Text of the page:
British summer: The 6 worst things about a British heatwave

by Simon Henry @simlington

We spend most of the year complaining about how cold, drizzly and depressing it is in Britain.

During deepest winter, the term ‘day’ has a sarcastic ring to it, and getting settled in front of the fire is as good as it gets.

We dream of those long, glorious summer days when the sun shines endlessly, A&E is inundated with burns and the train tracks melt.

But heatwaves aren’t all fun, you know.

Mansfield may be hotter than Malawi. Bognor may be warmer than Burundi. Perth may be more sweltering than, erm, Perth.

But there’s more to a British heatwave than dipping your feet in the North Sea and suffering frostbite, dripping Mr Wippy ice cream on your expensive new Bermuda shorts and sitting in a four-hour traffic jam, failing to get out into the countryside.

No, no, no. It really isn’t all fun. Here are six reasons why.

(It’s too hot to do any more than six.)

British men are either really arrogant and talented TV chefs – or absolutely rubbish at cooking.

The majority can just about peel a banana, warm stuff in the microwave and open tins. They also think they can do the barbecue during a heatwave.

And of course they can’t – so levels of botulism and salmonella poising rise faster than the mercury in the thermometer.

The British do translucent skin like no other nation.

Staring at the bluish tinge of a pair of traditional British legs does having a cooling effect on the viewer.

But it also makes you wonder just how people who own this type of skin can survive with literally zero Vitamin D in their system.

The sight of a scrawny, tattooed, tanned youth riding a stolen bike while rolling a cigarette, drinking a can of Stella and swearing into a mobile makes a translucent, middle-aged, slightly overweight, non-multitasking man feel ever so slightly inadequate.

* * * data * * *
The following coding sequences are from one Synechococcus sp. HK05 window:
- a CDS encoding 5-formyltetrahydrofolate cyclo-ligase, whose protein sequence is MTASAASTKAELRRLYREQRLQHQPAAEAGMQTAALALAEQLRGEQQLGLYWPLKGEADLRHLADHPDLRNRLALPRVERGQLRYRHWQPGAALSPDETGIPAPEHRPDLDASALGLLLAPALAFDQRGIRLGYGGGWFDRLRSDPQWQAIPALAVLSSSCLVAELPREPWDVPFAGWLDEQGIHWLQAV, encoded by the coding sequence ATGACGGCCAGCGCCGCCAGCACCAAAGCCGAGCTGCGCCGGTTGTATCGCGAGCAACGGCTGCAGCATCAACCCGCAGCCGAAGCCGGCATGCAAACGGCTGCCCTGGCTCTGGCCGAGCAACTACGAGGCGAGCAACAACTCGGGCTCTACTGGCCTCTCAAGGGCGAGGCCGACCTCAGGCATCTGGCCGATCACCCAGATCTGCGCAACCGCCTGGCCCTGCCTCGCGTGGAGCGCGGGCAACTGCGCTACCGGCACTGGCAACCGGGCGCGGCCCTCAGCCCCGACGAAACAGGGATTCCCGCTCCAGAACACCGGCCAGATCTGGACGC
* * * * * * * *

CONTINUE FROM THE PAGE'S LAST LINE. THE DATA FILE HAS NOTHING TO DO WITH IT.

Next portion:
Old ladies continue to wear the same anoraks, fleeces and wool hat combinations they sport in February.

Just looking at these ladies can make you pass out in a haze of overheated anguish.

Although British men are cleaner than they used to be, a minority still believes that deodorant is only for women and effeminate males.

And a reasonably large subset of this moderately big subset still lives by the saying: ‘I have a bath once a month, whether I need it or not.’

Stand next to one of these old school morons on a packed Tube or bus journey and you’ll rue the high pressure creeping over the country from the Azores.

People start writing annoying ‘humorous’ blogs about heatwaves.

And like a little child in a sweet shop who ends up getting so excited they’re sick on the floor, when the British weather gets too excitedly hot, it all ends in sickening thunderstorms before the dominant weather fronts from the west re-establish themselves in all their depressing, damp, drizzly glory.

Follow me @simlington on Twitter for more laughs.

And why not read some of my other blogs while you’re here. Some popular ones recently are: Defence of three letter acronyms, a warning about running marathons and an A-Z of horrible office jargon

Copyright Simon Henry @simlington 2014


6 thoughts on “British summer: The 6 worst things about a British heatwave

  1. David

    Number 5 is falsification of fact put out by deodorant manufacturers sales propaganda to boost their profits by conning people. Facts are spraying a human body with deodorant 3 or 4 times per day does NOT stop people’s sweat stinking. It in fact has opposite effect because it interferes with apocrine gland cooling mechanism and so intensifies your decaying bacteria in hairy areas of you so increases unpleasant odour. Whereas sweat of people of whatever gender who have never used deoorant in their life but have a bath or shower or even a good wash once or twice per day does not smell bad because the soap and water gets rid of your decaying bacteria…


      1. David

        Thats ok mate. My neuron activation circuitry simultaneously re-analysed, de-bugged, de-agravated and de-pontificated LOL. .


  2. Mr Pettifog

    As a former sub-editor of your team, I’m afraid to notify you that there is a typo just above the number 1 (in parentheses just before the six). It would be a dereliction of my Ananovian oath if I didn’t tell you.

    Liked by 1 person


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